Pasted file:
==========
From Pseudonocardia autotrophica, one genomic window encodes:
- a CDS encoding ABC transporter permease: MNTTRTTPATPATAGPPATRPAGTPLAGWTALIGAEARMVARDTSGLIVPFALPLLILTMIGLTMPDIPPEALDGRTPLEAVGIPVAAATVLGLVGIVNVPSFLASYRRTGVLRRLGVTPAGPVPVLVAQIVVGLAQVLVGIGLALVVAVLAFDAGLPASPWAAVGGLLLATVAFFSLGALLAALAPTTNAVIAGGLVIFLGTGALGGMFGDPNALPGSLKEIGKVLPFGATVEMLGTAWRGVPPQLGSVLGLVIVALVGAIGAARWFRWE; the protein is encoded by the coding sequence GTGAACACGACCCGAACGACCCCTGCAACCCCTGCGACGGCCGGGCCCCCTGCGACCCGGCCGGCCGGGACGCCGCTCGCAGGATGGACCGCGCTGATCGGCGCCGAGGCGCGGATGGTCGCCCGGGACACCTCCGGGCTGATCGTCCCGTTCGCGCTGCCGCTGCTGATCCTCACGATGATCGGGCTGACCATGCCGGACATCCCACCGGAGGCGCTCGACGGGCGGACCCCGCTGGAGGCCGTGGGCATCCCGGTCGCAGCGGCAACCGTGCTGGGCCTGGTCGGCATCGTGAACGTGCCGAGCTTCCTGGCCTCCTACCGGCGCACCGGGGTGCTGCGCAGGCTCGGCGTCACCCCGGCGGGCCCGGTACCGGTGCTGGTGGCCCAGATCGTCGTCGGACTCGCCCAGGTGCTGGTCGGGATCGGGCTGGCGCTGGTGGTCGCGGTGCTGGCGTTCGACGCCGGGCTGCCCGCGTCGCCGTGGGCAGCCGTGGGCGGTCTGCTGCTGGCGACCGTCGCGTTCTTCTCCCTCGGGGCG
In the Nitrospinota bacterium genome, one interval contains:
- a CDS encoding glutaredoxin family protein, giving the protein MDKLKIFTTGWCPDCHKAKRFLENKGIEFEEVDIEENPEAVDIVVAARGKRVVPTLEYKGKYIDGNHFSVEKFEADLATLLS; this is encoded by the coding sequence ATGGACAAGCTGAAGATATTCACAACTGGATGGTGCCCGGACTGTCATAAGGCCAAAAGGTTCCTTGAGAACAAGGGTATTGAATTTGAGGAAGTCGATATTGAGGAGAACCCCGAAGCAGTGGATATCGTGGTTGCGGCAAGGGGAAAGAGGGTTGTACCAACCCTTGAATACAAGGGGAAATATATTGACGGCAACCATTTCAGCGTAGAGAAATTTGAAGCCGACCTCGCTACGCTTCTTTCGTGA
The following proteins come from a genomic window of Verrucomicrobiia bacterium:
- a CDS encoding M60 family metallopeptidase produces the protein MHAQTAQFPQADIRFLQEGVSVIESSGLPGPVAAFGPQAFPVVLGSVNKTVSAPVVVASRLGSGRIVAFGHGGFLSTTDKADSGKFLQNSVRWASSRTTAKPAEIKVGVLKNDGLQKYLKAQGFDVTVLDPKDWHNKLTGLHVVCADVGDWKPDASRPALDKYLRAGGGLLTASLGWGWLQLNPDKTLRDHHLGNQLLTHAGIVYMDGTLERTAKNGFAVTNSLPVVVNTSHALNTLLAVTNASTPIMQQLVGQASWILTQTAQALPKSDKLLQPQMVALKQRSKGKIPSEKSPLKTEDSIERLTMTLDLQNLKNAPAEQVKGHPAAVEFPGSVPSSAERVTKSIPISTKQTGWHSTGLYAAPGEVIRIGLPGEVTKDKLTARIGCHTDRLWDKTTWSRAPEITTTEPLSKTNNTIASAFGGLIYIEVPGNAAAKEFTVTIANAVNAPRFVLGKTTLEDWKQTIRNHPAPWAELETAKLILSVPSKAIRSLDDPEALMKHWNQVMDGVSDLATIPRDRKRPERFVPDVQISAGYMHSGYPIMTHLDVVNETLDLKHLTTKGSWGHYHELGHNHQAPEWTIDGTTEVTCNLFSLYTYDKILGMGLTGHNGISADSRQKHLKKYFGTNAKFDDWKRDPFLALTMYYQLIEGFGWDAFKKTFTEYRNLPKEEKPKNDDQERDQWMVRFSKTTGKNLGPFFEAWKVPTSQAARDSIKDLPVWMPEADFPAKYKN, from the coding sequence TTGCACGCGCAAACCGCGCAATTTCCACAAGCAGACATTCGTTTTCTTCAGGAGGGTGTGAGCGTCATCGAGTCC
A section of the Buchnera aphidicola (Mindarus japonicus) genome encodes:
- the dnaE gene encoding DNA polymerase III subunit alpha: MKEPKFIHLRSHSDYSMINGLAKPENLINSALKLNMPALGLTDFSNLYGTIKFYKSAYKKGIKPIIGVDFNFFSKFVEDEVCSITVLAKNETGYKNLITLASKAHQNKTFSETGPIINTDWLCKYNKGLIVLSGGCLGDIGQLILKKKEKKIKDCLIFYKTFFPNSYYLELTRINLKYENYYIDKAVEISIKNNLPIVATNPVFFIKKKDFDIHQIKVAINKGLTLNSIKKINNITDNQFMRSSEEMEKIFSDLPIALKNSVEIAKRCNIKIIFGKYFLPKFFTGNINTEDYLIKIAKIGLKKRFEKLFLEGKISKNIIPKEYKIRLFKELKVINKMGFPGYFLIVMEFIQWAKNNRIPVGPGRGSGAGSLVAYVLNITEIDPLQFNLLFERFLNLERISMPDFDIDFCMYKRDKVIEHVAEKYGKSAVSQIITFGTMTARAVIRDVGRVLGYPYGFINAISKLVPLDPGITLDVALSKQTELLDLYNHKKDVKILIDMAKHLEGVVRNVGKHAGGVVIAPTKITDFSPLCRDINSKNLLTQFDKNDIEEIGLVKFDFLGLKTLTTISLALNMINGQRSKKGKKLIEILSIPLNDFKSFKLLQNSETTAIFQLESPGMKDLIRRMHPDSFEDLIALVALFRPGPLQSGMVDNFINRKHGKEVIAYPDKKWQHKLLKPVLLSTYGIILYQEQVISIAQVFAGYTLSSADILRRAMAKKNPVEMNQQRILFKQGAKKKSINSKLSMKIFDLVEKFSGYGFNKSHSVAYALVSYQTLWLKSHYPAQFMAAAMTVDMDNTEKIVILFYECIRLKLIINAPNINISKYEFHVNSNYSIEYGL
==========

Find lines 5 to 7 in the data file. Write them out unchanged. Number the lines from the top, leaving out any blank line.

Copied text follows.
The following proteins come from a genomic window of Verrucomicrobiia bacterium:
- a CDS encoding M60 family metallopeptidase produces the protein MHAQTAQFPQADIRFLQEGVSVIESSGLPGPVAAFGPQAFPVVLGSVNKTVSAPVVVASRLGSGRIVAFGHGGFLSTTDKADSGKFLQNSVRWASSRTTAKPAEIKVGVLKNDGLQKYLKAQGFDVTVLDPKDWHNKLTGLHVVCADVGDWKPDASRPALDKYLRAGGGLLTASLGWGWLQLNPDKTLRDHHLGNQLLTHAGIVYMDGTLERTAKNGFAVTNSLPVVVNTSHALNTLLAVTNASTPIMQQLVGQASWILTQTAQALPKSDKLLQPQMVALKQRSKGKIPSEKSPLKTEDSIERLTMTLDLQNLKNAPAEQVKGHPAAVEFPGSVPSSAERVTKSIPISTKQTGWHSTGLYAAPGEVIRIGLPGEVTKDKLTARIGCHTDRLWDKTTWSRAPEITTTEPLSKTNNTIASAFGGLIYIEVPGNAAAKEFTVTIANAVNAPRFVLGKTTLEDWKQTIRNHPAPWAELETAKLILSVPSKAIRSLDDPEALMKHWNQVMDGVSDLATIPRDRKRPERFVPDVQISAGYMHSGYPIMTHLDVVNETLDLKHLTTKGSWGHYHELGHNHQAPEWTIDGTTEVTCNLFSLYTYDKILGMGLTGHNGISADSRQKHLKKYFGTNAKFDDWKRDPFLALTMYYQLIEGFGWDAFKKTFTEYRNLPKEEKPKNDDQERDQWMVRFSKTTGKNLGPFFEAWKVPTSQAARDSIKDLPVWMPEADFPAKYKN, from the coding sequence TTGCACGCGCAAACCGCGCAATTTCCACAAGCAGACATTCGTTTTCTTCAGGAGGGTGTGAGCGTCATCGAGTCC
A section of the Buchnera aphidicola (Mindarus japonicus) genome encodes: